Saturday, January 14, 2017

Damning With Faint Praise

Now don't I dig the big time rock and roll
To sit in the darkness and be somebody else
A time which after all is under control
Crank out the music
Give me music
Let the music fill the air.

"Did you happen to catch the Kennedy Center Honor show last week?" my friend asked as I folded myself down into the passenger seat of his car and off we drove to Saturday breakfast.

And I was off to the races. His question started up a rant in me that's been boiling for weeks now.

I have been bothered by that show ever since I saw it. Okay, I've been able to not obsess about it for a few days now but, doggone it, now my friend done brought it up again.

I'm sure I wouldn't have been bothered by the honors show except that James Taylor happens to be THE musical idol of my entire adult life (and my teens, too).

Music has always been a passion since I first started playing "Oh Suzannah!" on my dad's harmonica at about age 5. I'm pretty typical for my age. I loved the Beatles and the "British Invasion", Motown....basically, all the music of the 60s. I grew up listening to my parent's big band records and soundtracks from all the Broadway Musicals (and can probably still sing every word to every song of every Rogers and Hammerstein musical to ever be struck to vinyl).

But then came Sweet Baby James. And my sister came home with that Apple record with "Carolina In My Mind" and "Brighten Your Night" and "Something In The Way She Moves"...

...and me a blooming guitar player. I became obsessed.

In my teens I learned to play much of the Taylor catalog wrong. In my thirties I started to relearn that catalog "righter". My chord vocabulary grew and I could make the guitar sound a little more like I was hearing it on the recordings.

But lyrically Taylor was also scratching an itch of mine. I love words. Not just literal, journalistic, concrete words, but playful impressionistic words. Words that say things obliquely and yet somehow end up expressing the concept more accurately that way.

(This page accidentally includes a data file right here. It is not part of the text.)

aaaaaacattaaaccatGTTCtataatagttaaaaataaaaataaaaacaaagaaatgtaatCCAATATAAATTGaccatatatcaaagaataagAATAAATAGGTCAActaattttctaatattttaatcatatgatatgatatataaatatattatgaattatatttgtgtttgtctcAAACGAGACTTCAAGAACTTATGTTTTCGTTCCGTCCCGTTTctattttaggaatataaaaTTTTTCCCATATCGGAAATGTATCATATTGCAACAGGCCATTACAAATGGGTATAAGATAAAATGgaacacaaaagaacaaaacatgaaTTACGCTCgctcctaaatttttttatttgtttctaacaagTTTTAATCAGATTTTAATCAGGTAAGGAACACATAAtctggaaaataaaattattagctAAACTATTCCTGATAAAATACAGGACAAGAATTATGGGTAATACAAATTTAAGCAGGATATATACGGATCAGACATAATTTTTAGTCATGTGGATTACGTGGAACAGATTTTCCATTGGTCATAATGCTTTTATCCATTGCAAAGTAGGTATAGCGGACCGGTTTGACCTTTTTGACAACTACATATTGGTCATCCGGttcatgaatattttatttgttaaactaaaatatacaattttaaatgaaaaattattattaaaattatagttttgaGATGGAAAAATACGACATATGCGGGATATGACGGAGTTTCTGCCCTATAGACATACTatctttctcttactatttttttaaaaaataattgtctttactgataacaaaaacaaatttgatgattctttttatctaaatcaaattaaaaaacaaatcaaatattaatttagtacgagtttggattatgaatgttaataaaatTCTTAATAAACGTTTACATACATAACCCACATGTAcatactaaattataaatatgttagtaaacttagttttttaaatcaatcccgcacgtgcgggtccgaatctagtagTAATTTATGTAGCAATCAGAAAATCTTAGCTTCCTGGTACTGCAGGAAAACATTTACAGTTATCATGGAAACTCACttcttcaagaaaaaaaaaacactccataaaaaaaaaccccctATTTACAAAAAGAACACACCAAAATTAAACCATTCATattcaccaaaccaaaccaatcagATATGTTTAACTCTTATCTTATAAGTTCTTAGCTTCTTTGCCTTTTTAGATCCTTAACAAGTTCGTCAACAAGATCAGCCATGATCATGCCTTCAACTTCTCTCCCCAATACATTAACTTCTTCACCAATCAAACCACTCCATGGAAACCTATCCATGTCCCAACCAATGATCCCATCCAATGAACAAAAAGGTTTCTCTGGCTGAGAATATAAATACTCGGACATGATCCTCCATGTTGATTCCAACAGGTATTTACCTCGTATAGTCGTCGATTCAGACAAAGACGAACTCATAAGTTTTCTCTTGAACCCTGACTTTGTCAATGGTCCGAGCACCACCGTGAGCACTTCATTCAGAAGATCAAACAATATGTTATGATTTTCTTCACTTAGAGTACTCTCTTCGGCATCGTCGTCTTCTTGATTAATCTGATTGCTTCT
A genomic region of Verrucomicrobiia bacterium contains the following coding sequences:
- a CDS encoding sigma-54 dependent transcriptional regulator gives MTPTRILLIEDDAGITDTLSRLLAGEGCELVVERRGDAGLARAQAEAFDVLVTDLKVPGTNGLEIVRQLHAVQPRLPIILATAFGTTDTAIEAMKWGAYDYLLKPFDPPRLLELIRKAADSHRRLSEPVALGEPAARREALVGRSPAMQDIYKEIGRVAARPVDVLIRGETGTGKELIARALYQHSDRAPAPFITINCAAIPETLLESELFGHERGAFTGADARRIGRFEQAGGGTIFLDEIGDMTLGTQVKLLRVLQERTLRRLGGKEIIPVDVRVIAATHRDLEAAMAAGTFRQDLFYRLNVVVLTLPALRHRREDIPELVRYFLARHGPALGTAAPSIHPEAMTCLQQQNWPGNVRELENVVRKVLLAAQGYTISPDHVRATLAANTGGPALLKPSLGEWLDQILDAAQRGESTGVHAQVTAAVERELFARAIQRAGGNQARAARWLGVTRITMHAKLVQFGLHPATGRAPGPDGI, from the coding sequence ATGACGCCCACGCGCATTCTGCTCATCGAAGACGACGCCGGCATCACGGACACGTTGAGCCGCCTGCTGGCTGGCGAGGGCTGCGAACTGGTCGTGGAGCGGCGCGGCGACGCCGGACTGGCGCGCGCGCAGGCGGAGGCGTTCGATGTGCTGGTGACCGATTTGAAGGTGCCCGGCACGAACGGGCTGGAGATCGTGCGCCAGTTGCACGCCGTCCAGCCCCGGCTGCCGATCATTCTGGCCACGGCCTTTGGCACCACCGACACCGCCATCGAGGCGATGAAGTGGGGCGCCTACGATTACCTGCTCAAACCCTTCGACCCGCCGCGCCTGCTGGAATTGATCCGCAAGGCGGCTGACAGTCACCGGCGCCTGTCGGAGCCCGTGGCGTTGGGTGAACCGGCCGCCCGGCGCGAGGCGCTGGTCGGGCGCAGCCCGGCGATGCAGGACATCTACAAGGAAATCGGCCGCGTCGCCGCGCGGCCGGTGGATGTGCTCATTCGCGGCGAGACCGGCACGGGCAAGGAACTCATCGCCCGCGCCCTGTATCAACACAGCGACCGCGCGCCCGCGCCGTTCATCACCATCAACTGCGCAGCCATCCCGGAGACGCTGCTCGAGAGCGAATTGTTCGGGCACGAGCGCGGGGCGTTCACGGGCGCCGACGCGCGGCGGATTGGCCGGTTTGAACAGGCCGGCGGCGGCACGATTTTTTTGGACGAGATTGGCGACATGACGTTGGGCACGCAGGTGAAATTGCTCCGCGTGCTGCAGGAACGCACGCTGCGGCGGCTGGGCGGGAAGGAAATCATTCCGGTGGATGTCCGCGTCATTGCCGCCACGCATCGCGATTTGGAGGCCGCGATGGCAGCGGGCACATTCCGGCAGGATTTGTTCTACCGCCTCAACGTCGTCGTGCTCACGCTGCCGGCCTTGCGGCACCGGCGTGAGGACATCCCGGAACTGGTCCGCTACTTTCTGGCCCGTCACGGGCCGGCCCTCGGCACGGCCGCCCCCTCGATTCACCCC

Somehow Taylor always managed to say things as he saw them....but leave just enough room to shoehorn my own experiences into those words and relate.

So I was disappointed by the profoundly underwhelming tribute the Kennedy Center managed to cobble sloppily together to celebrate the career of James Taylor.

First of all, I get it -- a president acting as the emcee for the Taylor segment of the honor show wasn't nothing. But it was the honor turned exactly on its head.

For one thing, Bill Clinton came off as though he was ad libbing his lines....and that, not even well.

But what I mean by the honor turned exactly on its head is that Clinton left the impression that somehow Taylor was the one graced by the attentions of two presidents (Clinton and Obama). It's exactly the opposite. Taylor graced them. Taylor's art will have more, and a more lasting effect on our culture than will presidents. Politicians reflect the culture that the Taylors of the world create.

But beyond that personal annoyance (yeah, I get it that nobody else will understand what I mean by the Taylor and the presidents thing. Maybe I'll take another stab at it some other day), the whole segment was strangely produced as though they had little or no idea who James Taylor was -- or, more to the point, who was the audience he created.

Darius Rucker? Garth Brooks? Are you KIDDING me?!

My boss's husband and I had been talking and speculating anxiously about the program for well over a week. We had gone to a JT concert this past summer and when we heard about the Kennedy Center show, hardly a day went by we didn't talk about it.

We speculated who they might have honor James with performances. After all, James honored Paul Simon -- peers if ever were. And Aretha Franklin honored Carole King. Again, peers if ever were.